Despite the popularity of collagen, I see very few folks I respect in the longevity field even talk about this. Is it similar to other dietary protein or is it indeed different in key ways? Does collagen really help with joint health?
Also, i’m a vegetarian and I keep my eye out for essential nutrients I may be missing in my diet. I still haven’t figured out of I should be supplementing with collagen, even if it’s in a cyclic or context- dependent manner.
Brad Stanfield has a few videos on it, with summaries of the published research. I’ve always been extremely skeptical of collagen since intuitively it seems like it should just be broken down into constitutive amino acids like any other protein source, but apparently some of the peptides get absorbed intact and appear to have biological effects.
Thanks! I did stumble upon these videos after my post here. But I wasn’t really convinced by the evidence for it. I guess it’s good to at least know that it can’t hurt (apart from $$) and maybe it’s worth supplementing with it every now and then, at least as a means to add to diversity to one’s diet – perhaps it might help at the gut microbiome level.
I was hoping to at least stumble upon some n=1 experiments where different markers of skin and joint health are tested on periods with and without collagen supplementation.
Btw, Brad Stanfield does seem to have good skin. So, there’s that. But my bias is to attribute it to his potential rapamycin consumption, retinol routine, and generally healthy lifestyle.
I use collagen as my daily longevity routine, together with probiotics, prebiotics and wheatgrass mixed with a glass of water first ting in the morning. I see (and others see to) that my skin is more radiant and glowing. I feel much better too. My gut has improved 1000%
If you buy some, get the ones with the most Glycine
Then consensus seems to be maybe, to slightly positive:
Does collagen work?
Some studies show that taking collagen supplements for several months can improve skin elasticity, (i.e., wrinkles and roughness) as well as signs of aging. Others have shown that consuming collagen can increase density in bones weakened with age and can improve joint, back and knee pain. But many of these studies are small and funded by companies that make the product, increasing the opportunity for bias in the results.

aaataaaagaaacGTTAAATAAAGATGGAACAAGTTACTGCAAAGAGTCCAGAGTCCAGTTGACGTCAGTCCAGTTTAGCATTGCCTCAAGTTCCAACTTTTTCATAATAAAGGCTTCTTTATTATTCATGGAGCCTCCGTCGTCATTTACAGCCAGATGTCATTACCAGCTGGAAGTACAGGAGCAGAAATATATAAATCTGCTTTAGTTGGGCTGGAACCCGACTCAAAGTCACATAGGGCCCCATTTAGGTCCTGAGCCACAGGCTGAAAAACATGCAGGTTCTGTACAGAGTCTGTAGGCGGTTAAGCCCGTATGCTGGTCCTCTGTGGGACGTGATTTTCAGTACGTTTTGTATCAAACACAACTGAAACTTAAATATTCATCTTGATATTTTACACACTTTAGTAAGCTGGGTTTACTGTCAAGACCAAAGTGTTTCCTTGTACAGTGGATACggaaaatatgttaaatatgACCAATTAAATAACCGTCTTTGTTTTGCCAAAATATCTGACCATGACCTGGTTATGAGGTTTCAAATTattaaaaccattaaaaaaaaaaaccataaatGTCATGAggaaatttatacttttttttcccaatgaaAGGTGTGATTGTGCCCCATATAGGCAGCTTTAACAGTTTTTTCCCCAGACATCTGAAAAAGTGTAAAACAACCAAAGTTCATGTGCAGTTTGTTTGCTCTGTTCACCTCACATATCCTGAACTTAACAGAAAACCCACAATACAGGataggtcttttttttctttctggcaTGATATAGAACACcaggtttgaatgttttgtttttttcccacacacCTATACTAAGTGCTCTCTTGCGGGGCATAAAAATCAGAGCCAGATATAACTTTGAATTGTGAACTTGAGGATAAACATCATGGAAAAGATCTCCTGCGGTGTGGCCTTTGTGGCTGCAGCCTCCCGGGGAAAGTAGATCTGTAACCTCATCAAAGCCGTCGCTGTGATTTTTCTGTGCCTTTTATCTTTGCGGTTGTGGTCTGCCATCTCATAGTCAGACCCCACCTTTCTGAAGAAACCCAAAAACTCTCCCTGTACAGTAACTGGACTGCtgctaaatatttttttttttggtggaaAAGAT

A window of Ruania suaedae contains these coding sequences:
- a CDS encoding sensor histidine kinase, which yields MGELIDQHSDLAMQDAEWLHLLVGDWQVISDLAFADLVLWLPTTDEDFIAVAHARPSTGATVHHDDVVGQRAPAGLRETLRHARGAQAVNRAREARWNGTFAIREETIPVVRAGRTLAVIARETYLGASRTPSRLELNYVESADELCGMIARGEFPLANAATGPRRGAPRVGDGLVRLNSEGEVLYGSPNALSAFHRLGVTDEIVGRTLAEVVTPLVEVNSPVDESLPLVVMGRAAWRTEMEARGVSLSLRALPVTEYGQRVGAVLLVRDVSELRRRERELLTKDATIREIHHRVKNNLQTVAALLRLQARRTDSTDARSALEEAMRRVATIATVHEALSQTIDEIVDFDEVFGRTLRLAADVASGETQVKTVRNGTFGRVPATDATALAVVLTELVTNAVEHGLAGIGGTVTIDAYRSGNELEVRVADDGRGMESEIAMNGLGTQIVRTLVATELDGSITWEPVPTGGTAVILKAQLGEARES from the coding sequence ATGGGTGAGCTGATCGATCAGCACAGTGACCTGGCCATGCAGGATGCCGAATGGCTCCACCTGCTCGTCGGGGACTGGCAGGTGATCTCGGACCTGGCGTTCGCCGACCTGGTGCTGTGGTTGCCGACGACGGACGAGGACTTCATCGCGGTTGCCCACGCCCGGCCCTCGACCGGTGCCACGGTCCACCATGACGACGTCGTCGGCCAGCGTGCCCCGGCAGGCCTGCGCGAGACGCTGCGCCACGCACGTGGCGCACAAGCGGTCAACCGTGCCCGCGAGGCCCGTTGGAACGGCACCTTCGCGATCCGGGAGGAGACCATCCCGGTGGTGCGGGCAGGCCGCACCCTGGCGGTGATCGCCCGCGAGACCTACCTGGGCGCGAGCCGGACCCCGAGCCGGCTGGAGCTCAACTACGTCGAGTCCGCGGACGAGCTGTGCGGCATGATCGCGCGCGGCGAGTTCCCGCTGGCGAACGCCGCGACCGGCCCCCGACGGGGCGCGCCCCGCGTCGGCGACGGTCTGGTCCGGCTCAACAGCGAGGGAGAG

It is possible that some of these benefits are attainable, according to a 2019 literature review in the Journal of Drugs in Dermatology. The review found some data from double-blind placebo controlled studies to support that collagen could increase skin elasticity, collagen density and overall hydration.
But a lot more evidence is needed. Dr. Bowe believes that the studies, “though small and preliminary,” show promise. She said she has begun recommending ingestible collagen to her patients and has witnessed noticeable benefits in terms of skin elasticity, firmness and hydration. (She often recommends powder basedsupplements.)
A purely anecdotal assessment from an old guy:
I spent a fair amount of time and money taking collagen supplements of various types including liposomal variations. After several months I saw no, subjective, results. So, for me, the cost reward ratio just isn’t worth it.
I took collagen supplements from pills to capsules to powder for years without noticing any benefit. But, of course, any benefit may have been so gradual as to be totally unnoticed. In the end, it was just a matter of how many supplements do I want to take each day and which ones actually have the most benefit. I’m not totally sure! However, I stopped taking collagen a year ago when I decided it was too much trouble. As for Brad Stanfield, I watch him, but he must create videos in order to maintain a YouTube Channel. I take that into account when I watch him or any other YouTube personality. Sure, he provides good content, but I have to be selective when adding or deleting from my supplement list.